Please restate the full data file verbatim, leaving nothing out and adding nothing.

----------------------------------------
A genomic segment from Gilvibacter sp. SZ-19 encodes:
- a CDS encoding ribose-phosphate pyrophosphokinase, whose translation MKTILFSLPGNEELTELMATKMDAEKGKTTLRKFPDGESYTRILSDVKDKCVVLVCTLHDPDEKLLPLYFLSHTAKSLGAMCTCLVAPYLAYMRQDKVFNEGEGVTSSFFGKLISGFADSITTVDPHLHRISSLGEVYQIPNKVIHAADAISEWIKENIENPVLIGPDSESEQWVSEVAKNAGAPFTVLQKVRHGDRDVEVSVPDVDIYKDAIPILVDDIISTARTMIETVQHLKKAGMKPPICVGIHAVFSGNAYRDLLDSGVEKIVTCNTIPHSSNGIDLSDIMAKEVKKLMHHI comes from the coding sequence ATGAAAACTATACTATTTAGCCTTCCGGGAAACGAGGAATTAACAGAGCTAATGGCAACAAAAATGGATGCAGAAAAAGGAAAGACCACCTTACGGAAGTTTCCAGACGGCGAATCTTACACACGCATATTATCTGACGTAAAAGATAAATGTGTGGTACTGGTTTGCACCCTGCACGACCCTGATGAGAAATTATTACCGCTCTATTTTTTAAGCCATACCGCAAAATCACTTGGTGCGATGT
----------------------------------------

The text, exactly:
A genomic segment from Gilvibacter sp. SZ-19 encodes:
- a CDS encoding ribose-phosphate pyrophosphokinase, whose translation MKTILFSLPGNEELTELMATKMDAEKGKTTLRKFPDGESYTRILSDVKDKCVVLVCTLHDPDEKLLPLYFLSHTAKSLGAMCTCLVAPYLAYMRQDKVFNEGEGVTSSFFGKLISGFADSITTVDPHLHRISSLGEVYQIPNKVIHAADAISEWIKENIENPVLIGPDSESEQWVSEVAKNAGAPFTVLQKVRHGDRDVEVSVPDVDIYKDAIPILVDDIISTARTMIETVQHLKKAGMKPPICVGIHAVFSGNAYRDLLDSGVEKIVTCNTIPHSSNGIDLSDIMAKEVKKLMHHI comes from the coding sequence ATGAAAACTATACTATTTAGCCTTCCGGGAAACGAGGAATTAACAGAGCTAATGGCAACAAAAATGGATGCAGAAAAAGGAAAGACCACCTTACGGAAGTTTCCAGACGGCGAATCTTACACACGCATATTATCTGACGTAAAAGATAAATGTGTGGTACTGGTTTGCACCCTGCACGACCCTGATGAGAAATTATTACCGCTCTATTTTTTAAGCCATACCGCAAAATCACTTGGTGCGATGT